Tribal Asia : the bondo
Bondos live in the remote hills and keep themselves isolated. The Bondo homeland (sometimes known as Bara-jangar-des) is a hilly habitat that overlooks the Machkund Valley and the Malkangiri Plain. The average annual rainfall is approximately 150 centimeters. Settlements fall into three geographic groupings: the Bara-jangar group (also known as Mundlipada or Serayen); the Gadaba group (northeast of Mundlipada); and the Plains group. The first of these areas is the most important. It is the Bondo capital and is also believed to have been the ancient Bondo homeland. It has also been suggested that the twelve villages that bring yearly tribute to the ruler of this place are the original Bondo settlements (each having been founded by one of twelve brothers). They are normally seen when they come to trade at the local market, and we must time our visit to coincide with the weekly market day on Thursday. They are a fiercely independent, stubborn and aggressive tribe. Alcoholism is common among men as is the settling of disputes through violence, even murder.The Bonda women are noticeable by their bead necklaces, striking brass and silver necklets and their shaved heads decorated with plaits of Palmyra leaves. The Bondo are only found in Orissa State. They are the speakers of the 'Kemo language which belongs to the Austro-Asiatic language family. There are three sub-groups: the Bondo highlanders, Lower Bondo and the Gadaba-Bondo group. The Bondo villages are found in hilltops and hill slopes, as well, and their economic life centres on cultivation, both shifting and settled. Their social organisation consists of such social institutions as clans, lineage groups, extended families and nuclear families. There are a number of village functionaries, both secular and sacerdotal, namely the priest, medicine man, and shaman, to look after the politico-jural and religious functions in their society. The Patkhanda Maha-pravu is their presiding deity and a number of deities and spirits are also worshipped from time to time. Although liquor is prohibited for use in various religious rituals, animal sacrifice is not tabooed. An interesting feature of the Bondo marriage is that Bondo girls prefer to marry younger boys, so they may have someone to earn for them in their old age.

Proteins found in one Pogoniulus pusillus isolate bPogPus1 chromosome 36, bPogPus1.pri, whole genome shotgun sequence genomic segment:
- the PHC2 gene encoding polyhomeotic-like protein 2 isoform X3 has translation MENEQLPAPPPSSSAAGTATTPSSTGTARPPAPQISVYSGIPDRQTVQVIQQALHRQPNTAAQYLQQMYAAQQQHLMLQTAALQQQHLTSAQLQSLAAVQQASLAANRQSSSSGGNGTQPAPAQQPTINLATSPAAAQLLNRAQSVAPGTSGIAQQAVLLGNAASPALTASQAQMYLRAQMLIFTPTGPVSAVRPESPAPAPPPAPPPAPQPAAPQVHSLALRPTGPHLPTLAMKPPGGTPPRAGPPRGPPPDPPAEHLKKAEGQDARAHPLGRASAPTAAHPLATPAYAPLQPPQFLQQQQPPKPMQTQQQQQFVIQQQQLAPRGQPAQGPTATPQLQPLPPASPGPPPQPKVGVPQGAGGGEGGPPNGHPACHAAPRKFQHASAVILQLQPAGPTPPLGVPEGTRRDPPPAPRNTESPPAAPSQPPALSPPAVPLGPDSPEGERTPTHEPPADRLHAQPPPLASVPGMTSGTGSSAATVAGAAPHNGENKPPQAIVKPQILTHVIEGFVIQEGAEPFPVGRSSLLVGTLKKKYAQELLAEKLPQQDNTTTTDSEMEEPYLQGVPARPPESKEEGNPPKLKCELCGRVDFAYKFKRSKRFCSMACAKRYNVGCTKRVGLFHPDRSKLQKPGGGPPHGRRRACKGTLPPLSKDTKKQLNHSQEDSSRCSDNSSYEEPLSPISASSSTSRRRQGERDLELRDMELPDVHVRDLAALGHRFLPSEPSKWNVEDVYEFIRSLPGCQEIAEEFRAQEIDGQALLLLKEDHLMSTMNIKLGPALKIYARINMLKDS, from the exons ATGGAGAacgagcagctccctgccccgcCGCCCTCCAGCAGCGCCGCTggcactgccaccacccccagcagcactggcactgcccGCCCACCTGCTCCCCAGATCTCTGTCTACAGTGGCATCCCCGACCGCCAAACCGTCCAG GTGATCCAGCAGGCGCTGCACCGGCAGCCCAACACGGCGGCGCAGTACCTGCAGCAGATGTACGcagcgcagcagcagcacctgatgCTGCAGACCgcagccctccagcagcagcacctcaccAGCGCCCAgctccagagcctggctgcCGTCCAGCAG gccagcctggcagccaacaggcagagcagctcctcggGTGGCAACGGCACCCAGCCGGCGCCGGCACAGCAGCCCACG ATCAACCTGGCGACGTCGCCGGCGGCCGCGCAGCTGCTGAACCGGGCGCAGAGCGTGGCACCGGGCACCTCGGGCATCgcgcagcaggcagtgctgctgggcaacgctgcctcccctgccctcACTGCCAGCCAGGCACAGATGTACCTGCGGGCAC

The Bondo observe a number of rituals and ceremonies throughout the year. They use scanty clothes and especially the womenfolk traditionally use country-made ringa of kerang fibre. They wear a number of coloured bead necklaces hanging from the neck to the navel, and in addition there are bangles, neck and head-bands, anklets, and rings. The Bondo still practise the barter systems, exchanging the produce of their fields for articles of daily use.
Region : Orissa, Malkangiri District, Khoraput Block, Bondo Hills.
Alternate names :
Poraja Katha, Bhonda Bhasha, Bondo-Poraja, Remo, Remosum, Bonda, Nanqa Poroja (source : Ethnologue)
Upper Bondo, Lower Bondo. Closest to Didayi, Gutob Gadaba, Parenga. 88% comprehension of Upper Bondo by Lower Bondo. Lexical similarity 70% to 94% with other Bondo varieties, 45% to 51% with Gadaba Gutob, 22% to 32% with Upper Gata' (Didayi). The Bondo are only found in Orissa State. (source : Ethnologue)
Published on 5/13/07